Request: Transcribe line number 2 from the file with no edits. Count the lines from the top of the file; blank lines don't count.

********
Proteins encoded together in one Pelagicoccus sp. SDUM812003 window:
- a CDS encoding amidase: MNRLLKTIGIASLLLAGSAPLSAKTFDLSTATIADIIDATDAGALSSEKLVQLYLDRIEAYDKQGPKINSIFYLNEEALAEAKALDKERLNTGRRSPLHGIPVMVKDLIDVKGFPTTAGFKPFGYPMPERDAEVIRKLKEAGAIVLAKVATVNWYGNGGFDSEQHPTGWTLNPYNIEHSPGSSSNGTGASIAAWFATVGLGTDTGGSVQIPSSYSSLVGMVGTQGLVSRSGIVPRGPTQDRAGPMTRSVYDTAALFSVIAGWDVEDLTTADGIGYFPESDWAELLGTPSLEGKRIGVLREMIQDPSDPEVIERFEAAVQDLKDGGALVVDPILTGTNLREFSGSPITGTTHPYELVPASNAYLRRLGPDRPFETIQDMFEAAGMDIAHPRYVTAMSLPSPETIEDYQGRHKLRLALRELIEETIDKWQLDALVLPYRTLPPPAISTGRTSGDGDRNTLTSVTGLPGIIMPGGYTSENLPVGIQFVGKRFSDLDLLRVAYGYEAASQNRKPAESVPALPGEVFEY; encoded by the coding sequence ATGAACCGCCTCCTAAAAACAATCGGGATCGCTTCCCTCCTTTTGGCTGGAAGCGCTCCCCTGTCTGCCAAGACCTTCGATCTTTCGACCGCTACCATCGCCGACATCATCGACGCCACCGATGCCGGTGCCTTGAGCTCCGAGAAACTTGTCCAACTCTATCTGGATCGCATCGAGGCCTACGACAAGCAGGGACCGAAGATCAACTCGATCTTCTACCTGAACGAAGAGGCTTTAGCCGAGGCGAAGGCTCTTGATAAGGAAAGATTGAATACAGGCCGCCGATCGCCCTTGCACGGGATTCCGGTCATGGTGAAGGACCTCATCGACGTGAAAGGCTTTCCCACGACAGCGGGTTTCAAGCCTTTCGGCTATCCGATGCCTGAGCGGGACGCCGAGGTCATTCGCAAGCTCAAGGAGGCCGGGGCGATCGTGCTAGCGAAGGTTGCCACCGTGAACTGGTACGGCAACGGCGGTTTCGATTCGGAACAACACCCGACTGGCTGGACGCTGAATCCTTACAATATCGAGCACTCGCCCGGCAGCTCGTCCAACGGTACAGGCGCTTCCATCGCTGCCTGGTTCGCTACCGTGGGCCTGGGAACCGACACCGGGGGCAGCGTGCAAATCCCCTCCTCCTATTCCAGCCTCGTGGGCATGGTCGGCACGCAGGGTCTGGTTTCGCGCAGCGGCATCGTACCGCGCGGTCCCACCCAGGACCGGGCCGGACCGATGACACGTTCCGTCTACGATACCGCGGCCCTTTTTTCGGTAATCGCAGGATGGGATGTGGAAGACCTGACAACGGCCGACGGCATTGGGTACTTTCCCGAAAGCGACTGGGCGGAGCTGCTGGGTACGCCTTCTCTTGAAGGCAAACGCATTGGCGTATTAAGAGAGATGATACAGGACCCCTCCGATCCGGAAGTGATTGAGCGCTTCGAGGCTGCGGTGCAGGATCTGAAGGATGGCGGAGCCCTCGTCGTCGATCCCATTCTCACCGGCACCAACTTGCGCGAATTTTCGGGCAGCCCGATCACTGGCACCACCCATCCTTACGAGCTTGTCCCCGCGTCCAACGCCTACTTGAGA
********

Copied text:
- a CDS encoding amidase: MNRLLKTIGIASLLLAGSAPLSAKTFDLSTATIADIIDATDAGALSSEKLVQLYLDRIEAYDKQGPKINSIFYLNEEALAEAKALDKERLNTGRRSPLHGIPVMVKDLIDVKGFPTTAGFKPFGYPMPERDAEVIRKLKEAGAIVLAKVATVNWYGNGGFDSEQHPTGWTLNPYNIEHSPGSSSNGTGASIAAWFATVGLGTDTGGSVQIPSSYSSLVGMVGTQGLVSRSGIVPRGPTQDRAGPMTRSVYDTAALFSVIAGWDVEDLTTADGIGYFPESDWAELLGTPSLEGKRIGVLREMIQDPSDPEVIERFEAAVQDLKDGGALVVDPILTGTNLREFSGSPITGTTHPYELVPASNAYLRRLGPDRPFETIQDMFEAAGMDIAHPRYVTAMSLPSPETIEDYQGRHKLRLALRELIEETIDKWQLDALVLPYRTLPPPAISTGRTSGDGDRNTLTSVTGLPGIIMPGGYTSENLPVGIQFVGKRFSDLDLLRVAYGYEAASQNRKPAESVPALPGEVFEY; encoded by the coding sequence ATGAACCGCCTCCTAAAAACAATCGGGATCGCTTCCCTCCTTTTGGCTGGAAGCGCTCCCCTGTCTGCCAAGACCTTCGATCTTTCGACCGCTACCATCGCCGACATCATCGACGCCACCGATGCCGGTGCCTTGAGCTCCGAGAAACTTGTCCAACTCTATCTGGATCGCATCGAGGCCTACGACAAGCAGGGACCGAAGATCAACTCGATCTTCTACCTGAACGAAGAGGCTTTAGCCGAGGCGAAGGCTCTTGATAAGGAAAGATTGAATACAGGCCGCCGATCGCCCTTGCACGGGATTCCGGTCATGGTGAAGGACCTCATCGACGTGAAAGGCTTTCCCACGACAGCGGGTTTCAAGCCTTTCGGCTATCCGATGCCTGAGCGGGACGCCGAGGTCATTCGCAAGCTCAAGGAGGCCGGGGCGATCGTGCTAGCGAAGGTTGCCACCGTGAACTGGTACGGCAACGGCGGTTTCGATTCGGAACAACACCCGACTGGCTGGACGCTGAATCCTTACAATATCGAGCACTCGCCCGGCAGCTCGTCCAACGGTACAGGCGCTTCCATCGCTGCCTGGTTCGCTACCGTGGGCCTGGGAACCGACACCGGGGGCAGCGTGCAAATCCCCTCCTCCTATTCCAGCCTCGTGGGCATGGTCGGCACGCAGGGTCTGGTTTCGCGCAGCGGCATCGTACCGCGCGGTCCCACCCAGGACCGGGCCGGACCGATGACACGTTCCGTCTACGATACCGCGGCCCTTTTTTCGGTAATCGCAGGATGGGATGTGGAAGACCTGACAACGGCCGACGGCATTGGGTACTTTCCCGAAAGCGACTGGGCGGAGCTGCTGGGTACGCCTTCTCTTGAAGGCAAACGCATTGGCGTATTAAGAGAGATGATACAGGACCCCTCCGATCCGGAAGTGATTGAGCGCTTCGAGGCTGCGGTGCAGGATCTGAAGGATGGCGGAGCCCTCGTCGTCGATCCCATTCTCACCGGCACCAACTTGCGCGAATTTTCGGGCAGCCCGATCACTGGCACCACCCATCCTTACGAGCTTGTCCCCGCGTCCAACGCCTACTTGAGA